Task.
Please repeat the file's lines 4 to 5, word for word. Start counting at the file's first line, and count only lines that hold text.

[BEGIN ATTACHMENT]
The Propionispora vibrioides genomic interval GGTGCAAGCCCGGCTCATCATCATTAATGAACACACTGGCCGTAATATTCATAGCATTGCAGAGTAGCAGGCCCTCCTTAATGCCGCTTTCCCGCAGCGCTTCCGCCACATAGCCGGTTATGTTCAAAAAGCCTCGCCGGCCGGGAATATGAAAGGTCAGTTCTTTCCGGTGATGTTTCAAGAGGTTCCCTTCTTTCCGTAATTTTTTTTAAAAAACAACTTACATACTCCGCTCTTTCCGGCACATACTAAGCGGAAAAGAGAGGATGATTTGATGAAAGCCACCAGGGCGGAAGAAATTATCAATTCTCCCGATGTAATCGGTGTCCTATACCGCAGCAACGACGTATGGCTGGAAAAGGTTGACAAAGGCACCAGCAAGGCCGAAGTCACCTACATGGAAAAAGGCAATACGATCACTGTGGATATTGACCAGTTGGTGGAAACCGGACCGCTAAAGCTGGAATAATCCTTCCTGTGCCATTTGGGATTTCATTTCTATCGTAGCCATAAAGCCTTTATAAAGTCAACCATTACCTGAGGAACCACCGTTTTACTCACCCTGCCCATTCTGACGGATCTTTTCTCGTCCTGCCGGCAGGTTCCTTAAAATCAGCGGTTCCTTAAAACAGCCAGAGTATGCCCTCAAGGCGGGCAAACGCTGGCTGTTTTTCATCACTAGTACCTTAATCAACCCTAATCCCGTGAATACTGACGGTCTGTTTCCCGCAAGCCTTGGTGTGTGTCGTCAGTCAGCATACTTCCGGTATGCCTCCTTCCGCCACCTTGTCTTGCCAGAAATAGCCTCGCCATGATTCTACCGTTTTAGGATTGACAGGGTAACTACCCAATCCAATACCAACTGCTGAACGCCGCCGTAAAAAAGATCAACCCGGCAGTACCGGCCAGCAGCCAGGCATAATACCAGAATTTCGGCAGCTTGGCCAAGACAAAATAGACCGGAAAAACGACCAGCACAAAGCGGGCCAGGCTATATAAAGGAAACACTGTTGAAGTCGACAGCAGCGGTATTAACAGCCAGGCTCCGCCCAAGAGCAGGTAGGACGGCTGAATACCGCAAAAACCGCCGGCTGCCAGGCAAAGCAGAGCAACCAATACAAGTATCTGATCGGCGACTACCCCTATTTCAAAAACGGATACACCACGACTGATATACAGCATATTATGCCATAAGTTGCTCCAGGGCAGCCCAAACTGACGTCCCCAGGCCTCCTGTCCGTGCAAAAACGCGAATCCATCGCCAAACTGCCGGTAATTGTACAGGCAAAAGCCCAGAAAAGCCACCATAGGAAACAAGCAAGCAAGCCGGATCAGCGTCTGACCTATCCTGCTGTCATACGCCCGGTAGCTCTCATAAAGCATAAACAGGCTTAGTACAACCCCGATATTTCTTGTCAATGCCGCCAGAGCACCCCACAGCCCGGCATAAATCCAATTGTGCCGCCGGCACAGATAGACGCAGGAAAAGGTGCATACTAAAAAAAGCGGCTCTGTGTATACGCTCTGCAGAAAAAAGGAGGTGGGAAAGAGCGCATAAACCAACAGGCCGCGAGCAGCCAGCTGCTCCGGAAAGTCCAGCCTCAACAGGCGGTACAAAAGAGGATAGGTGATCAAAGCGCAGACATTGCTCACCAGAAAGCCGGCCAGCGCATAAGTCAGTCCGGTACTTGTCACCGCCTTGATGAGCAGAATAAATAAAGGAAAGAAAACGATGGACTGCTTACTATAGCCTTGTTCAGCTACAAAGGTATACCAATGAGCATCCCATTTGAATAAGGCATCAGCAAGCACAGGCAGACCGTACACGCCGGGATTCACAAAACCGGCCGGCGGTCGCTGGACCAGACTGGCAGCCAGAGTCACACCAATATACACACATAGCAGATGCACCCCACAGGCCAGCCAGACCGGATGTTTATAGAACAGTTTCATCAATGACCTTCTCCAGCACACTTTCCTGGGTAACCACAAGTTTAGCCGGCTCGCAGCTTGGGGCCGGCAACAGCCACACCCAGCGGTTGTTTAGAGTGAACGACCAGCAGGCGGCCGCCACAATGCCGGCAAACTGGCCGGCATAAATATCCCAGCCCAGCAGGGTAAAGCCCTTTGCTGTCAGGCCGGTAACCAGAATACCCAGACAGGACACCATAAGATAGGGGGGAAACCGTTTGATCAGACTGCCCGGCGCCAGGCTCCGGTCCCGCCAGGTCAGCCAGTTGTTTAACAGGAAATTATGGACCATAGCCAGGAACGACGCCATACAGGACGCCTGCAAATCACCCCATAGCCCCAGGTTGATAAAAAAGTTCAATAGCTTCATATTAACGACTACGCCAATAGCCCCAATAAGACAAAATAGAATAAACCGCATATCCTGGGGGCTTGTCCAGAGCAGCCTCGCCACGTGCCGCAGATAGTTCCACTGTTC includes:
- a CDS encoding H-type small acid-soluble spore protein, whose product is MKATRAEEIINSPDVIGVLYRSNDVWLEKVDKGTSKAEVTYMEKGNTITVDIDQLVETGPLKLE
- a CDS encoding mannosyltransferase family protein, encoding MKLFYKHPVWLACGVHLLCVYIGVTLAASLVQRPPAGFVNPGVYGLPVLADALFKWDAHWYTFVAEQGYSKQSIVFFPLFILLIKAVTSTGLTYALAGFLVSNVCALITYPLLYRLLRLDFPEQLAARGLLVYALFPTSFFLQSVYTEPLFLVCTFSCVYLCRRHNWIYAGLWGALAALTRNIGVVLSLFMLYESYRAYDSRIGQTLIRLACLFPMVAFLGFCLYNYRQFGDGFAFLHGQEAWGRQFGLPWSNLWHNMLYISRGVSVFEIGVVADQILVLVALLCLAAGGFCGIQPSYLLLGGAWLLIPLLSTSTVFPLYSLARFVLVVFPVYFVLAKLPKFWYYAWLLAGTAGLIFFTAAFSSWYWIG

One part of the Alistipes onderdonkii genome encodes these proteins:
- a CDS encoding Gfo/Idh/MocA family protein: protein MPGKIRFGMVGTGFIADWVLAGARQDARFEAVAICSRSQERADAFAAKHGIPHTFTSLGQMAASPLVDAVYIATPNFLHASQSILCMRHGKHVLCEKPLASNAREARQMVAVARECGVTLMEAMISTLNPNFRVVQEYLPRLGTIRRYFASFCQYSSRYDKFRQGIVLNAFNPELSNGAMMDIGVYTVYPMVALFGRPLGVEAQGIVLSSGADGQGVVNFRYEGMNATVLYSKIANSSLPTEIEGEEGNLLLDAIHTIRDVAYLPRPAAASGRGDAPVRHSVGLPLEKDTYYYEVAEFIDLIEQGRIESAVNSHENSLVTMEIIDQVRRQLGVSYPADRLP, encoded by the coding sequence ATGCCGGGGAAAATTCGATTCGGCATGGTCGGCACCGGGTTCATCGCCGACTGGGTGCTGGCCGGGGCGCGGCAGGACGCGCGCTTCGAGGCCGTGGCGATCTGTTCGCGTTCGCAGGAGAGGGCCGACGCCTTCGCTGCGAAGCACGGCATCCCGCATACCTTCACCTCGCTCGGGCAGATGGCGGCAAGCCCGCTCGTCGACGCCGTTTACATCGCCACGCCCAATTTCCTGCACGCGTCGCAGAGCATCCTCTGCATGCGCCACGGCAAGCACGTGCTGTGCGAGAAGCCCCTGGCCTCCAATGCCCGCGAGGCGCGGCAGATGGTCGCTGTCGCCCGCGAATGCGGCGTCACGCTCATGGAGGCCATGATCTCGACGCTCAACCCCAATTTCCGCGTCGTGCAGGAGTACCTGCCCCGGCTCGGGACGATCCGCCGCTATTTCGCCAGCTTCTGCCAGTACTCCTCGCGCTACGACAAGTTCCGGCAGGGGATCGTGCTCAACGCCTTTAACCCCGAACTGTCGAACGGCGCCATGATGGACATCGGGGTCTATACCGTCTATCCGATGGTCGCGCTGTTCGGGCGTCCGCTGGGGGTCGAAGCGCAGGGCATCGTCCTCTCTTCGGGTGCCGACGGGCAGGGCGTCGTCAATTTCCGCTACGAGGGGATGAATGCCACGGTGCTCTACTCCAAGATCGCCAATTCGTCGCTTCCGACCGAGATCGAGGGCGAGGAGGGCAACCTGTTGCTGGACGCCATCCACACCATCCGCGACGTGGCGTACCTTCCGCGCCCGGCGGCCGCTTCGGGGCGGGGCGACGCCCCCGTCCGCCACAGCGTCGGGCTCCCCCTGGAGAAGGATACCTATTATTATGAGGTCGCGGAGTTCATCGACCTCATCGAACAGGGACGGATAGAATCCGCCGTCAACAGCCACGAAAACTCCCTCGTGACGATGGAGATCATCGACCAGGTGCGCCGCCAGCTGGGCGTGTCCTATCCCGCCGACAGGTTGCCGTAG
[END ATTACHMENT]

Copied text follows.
One part of the Alistipes onderdonkii genome encodes these proteins:
- a CDS encoding Gfo/Idh/MocA family protein: protein MPGKIRFGMVGTGFIADWVLAGARQDARFEAVAICSRSQERADAFAAKHGIPHTFTSLGQMAASPLVDAVYIATPNFLHASQSILCMRHGKHVLCEKPLASNAREARQMVAVARECGVTLMEAMISTLNPNFRVVQEYLPRLGTIRRYFASFCQYSSRYDKFRQGIVLNAFNPELSNGAMMDIGVYTVYPMVALFGRPLGVEAQGIVLSSGADGQGVVNFRYEGMNATVLYSKIANSSLPTEIEGEEGNLLLDAIHTIRDVAYLPRPAAASGRGDAPVRHSVGLPLEKDTYYYEVAEFIDLIEQGRIESAVNSHENSLVTMEIIDQVRRQLGVSYPADRLP, encoded by the coding sequence ATGCCGGGGAAAATTCGATTCGGCATGGTCGGCACCGGGTTCATCGCCGACTGGGTGCTGGCCGGGGCGCGGCAGGACGCGCGCTTCGAGGCCGTGGCGATCTGTTCGCGTTCGCAGGAGAGGGCCGACGCCTTCGCTGCGAAGCACGGCATCCCGCATACCTTCACCTCGCTCGGGCAGATGGCGGCAAGCCCGCTCGTCGACGCCGTTTACATCGCCACGCCCAATTTCCTGCACGCGTCGCAGAGCATCCTCTGCATGCGCCACGGCAAGCACGTGCTGTGCGAGAAGCCCCTGGCCTCCAATGCCCGCGAGGCGCGGCAGATGGTCGCTGTCGCCCGCGAATGCGGCGTCACGCTCATGGAGGCCATGATCTCGACGCTCAACCCCAATTTCCGCGTCGTGCAGGAGTACCTGCCCCGGCTCGGGACGATCCGCCGCTATTTCGCCAGCTTCTGCCAGTACTCCTCGCGCTACGACAAGTTCCGGCAGGGGATCGTGCTCAACGCCTTTAACCCCGAACTGTCGAACGGCGCCATGATGGACATCGGGGTCTATACCGTCTATCCGATGGTCGCGCTGTTCGGGCGTCCGCTGGGGGTCGAAGCGCAGGGCATCGTCCTCTCTTCGGGTGCCGACGGGCAGGGCGTCGTCAATTTCCGCTACGAGGGGATGAATGCCACGGTGCTCTACTCCAAGATCGCCAATTCGTCGCTTCCGACCGAGATCGAGGGCGAGGAGGGCAACCTGTTGCTGGACGCCATCCACACCATCCGCGACGTGGCGTACCTTCCGCGCCCGGCGGCCGCTTCGGGGCGGGGCGACGCCCCCGTCCGCCACAGCGTCGGGCTCCCCCTGGAGAAGGATACCTATTATTATGAGGTCGCGGAGTTCATCGACCTCATCGAACAGGGACGGATAGAATCCGCCGTCAACAGCCACGAAAACTCCCTCGTGACGATGGAGATCATCGACCAGGTGCGCCGCCAGCTGGGCGTGTCCTATCCCGCCGACAGGTTGCCGTAG